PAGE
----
Environment | The Daily Star
  • Providing permanent support to the people of Tanguar Haor

    I always wanted to take two photographs of the same spot of Tanguar Haor—one in the driest month of the year and one in the wettest.

  • Solving the climate change problem

    The temperature in a small town in Eastern Russia, Verkhoyansk, located 10 kilometres above the Arctic circle, recently pushed to an astonishing 38 degrees Celsius—hotter than the annual average of Dhaka, Toronto, New York, or Los Angeles, during the same time of the year.

  • Desertification And Drought Day: The threat of parched land

    Barsha-Kaal, or the rainy season, has officially arrived this week. If we were not shackled by Covid-19, we would have been welcoming monsoon with singing and dancing at public gatherings, arranging tree fairs, and planting hundreds and thousands of saplings all over the country. A perfect time to make our country greener!

  • Conservation delayed is conservation missed

    In the middle of the devastating coronavirus crisis, we have come across some good news about the environment.

  • Why should you care about the air you breathe?

    If you live in Dhaka, a city that is perennially drowned in a sea of polluted air, you may think that a scarlet sunrise or sunset blazing across the horizon is a sight to behold.

  • A breath of not so fresh air

    We all know that the air quality in Dhaka is bad. Anyone living in the city only has to clean a surface at home in the morning and see the visible layer of dust magically reappear by the time you return from work, or spend a little time outdoors and just feel the air in your throat to know there is a real problem. But how bad is it truly? And are there insights that the data can reveal to us?

  • Save the environment, not posters

    With the Dhaka City Corporation election ready to roll out next month, the capital is brimming with a palpable air of electoral mood.

  • Why count birds?

    On a half-wooden, half-iron boat, a team of men and women in heavy winter gear and heavy-duty binoculars set sail on a very, very cold winter morning on January 5. Their destination was the sandbars and shallow water lagoons of the mighty Padma River.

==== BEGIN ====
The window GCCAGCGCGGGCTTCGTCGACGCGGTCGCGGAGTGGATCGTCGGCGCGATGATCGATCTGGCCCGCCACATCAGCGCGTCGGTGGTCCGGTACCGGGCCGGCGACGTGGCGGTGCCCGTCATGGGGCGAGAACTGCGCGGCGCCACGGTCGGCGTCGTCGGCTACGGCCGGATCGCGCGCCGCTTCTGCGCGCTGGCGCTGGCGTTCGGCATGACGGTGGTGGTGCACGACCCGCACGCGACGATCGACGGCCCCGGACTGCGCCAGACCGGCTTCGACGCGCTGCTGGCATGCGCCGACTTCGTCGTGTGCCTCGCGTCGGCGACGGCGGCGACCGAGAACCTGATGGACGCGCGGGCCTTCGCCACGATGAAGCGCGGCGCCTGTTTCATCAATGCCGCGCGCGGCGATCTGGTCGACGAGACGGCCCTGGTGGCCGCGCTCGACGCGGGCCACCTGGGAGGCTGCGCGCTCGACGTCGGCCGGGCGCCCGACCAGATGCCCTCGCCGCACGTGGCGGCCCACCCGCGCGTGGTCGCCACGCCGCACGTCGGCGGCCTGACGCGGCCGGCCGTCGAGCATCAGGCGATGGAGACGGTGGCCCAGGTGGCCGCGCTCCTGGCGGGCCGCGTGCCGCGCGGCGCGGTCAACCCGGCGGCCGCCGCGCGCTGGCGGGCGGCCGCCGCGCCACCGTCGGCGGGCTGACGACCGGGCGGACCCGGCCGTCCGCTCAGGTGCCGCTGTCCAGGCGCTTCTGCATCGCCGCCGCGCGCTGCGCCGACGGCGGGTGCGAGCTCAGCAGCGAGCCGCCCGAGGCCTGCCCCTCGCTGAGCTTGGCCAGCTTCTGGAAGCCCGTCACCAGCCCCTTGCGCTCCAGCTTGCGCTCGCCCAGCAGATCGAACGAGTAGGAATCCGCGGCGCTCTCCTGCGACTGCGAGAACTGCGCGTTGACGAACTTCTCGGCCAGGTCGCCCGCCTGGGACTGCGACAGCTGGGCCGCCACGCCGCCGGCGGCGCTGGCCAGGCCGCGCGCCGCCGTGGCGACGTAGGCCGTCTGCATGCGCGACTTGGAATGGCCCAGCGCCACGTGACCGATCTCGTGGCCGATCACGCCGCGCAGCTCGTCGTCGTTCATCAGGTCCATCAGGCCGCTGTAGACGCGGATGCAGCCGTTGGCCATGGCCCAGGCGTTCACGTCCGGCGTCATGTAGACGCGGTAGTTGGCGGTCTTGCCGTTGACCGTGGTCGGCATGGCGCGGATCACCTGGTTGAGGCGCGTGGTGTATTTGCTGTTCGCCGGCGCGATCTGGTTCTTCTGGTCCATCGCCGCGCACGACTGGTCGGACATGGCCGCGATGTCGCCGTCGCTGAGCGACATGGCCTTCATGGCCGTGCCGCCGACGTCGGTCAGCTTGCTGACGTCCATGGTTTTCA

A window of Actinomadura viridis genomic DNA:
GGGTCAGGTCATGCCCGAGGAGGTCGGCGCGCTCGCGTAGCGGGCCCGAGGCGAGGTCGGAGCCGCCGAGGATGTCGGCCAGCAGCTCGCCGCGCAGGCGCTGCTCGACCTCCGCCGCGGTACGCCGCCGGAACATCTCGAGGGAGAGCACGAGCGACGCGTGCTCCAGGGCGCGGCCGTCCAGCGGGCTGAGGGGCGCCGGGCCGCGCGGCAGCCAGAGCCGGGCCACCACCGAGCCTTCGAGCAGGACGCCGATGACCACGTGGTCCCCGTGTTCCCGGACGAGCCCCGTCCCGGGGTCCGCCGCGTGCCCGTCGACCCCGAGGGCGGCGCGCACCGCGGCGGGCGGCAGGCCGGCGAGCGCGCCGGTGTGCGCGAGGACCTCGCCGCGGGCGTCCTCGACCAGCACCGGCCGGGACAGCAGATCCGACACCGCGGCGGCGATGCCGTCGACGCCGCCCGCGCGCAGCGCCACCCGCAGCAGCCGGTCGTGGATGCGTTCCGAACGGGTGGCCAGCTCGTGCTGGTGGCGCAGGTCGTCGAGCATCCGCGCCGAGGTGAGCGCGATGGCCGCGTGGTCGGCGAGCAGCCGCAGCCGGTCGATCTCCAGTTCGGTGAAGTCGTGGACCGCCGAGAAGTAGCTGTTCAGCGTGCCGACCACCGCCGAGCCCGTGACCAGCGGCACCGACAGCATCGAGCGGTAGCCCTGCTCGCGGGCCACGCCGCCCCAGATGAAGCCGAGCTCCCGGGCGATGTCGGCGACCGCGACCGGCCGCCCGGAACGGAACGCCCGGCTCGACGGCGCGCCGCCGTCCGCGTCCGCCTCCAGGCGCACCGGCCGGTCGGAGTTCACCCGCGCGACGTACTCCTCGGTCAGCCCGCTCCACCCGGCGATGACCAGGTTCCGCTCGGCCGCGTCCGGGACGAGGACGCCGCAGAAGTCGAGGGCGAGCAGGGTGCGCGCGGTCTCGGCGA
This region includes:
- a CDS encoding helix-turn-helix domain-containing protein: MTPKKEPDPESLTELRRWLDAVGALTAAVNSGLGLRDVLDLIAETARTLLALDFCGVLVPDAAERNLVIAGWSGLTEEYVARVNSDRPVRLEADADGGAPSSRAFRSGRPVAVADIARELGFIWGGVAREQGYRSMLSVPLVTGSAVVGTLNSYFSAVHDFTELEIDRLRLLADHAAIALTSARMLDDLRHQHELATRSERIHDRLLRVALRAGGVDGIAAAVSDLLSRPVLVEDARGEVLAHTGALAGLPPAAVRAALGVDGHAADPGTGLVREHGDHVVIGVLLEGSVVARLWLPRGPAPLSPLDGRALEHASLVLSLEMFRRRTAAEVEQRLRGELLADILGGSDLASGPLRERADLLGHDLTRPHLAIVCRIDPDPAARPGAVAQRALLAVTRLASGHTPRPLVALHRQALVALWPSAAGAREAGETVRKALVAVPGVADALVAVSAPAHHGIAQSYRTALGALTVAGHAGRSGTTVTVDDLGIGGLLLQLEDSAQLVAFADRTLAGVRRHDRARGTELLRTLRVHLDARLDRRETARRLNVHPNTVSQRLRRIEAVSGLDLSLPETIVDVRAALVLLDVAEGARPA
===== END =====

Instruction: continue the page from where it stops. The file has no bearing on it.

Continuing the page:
• Is it a new concept for Bangladesh?

    Bangladesh’s forests tell us many stories. Let me share three of them.

  • Arguments for using AI to combat climate change

    According to a report published by the World Meteorological Organization (WMO), in 2018 the average global temperature was recorded to be the fourth highest on record.

  • Why saving the Sundarbans is so urgent

    The severe cyclonic storm Bulbul originated from the Bay of Bengal advancing with a speed of 140 kph and started dwindling when the mouth of the storm crossed the Sundarbans and hit the mangrove forest at a speed of 70-80 km per hour.

  • How our rivers fared in 2019

    The year 2019 saw both good and bad developments for our rivers. On the good side, the first thing to be mentioned is the High Court’s judgement of February 3, declaring rivers as a “legal entity,” having rights similar to a living person.

  • COP25: Another round of active inaction

    The UN’s longest-ever climate negotiations, continuing non-stop for almost two extra days, drew to a close on December 15 with not much to celebrate. Nations on both sides—developed and developing—held hardline positions resulting in utter disappointment, so expressed grudgingly by the UN Secretary General himself. Countries failed to agree on many of the sought-after outcomes, including rules to set up a global carbon market, steps to mobilise dedicated funding for loss and damage (L&D) and mobilisation of long term finance (LTF) for the most vulnerable.

  • Perils of climate change: Time for action

    The 25th session of the Conference of the Parties (COP 25) to the United Nations Framework Convention on Climate Change (UNFCCC), known as the UN Climate Change

  • Where has all the green gone?

    As I pass the planning commission office in Agargaon on a rickshaw, on a jam-packed road in the evening, I cannot help noticing the big advertisements

  • Cyclone Bulbul: Views from the ground

    At least a dozen people died and many more were injured due to the impact of the cyclonic storm Bulbul in Bangladesh.

  • Realigning our climate change goals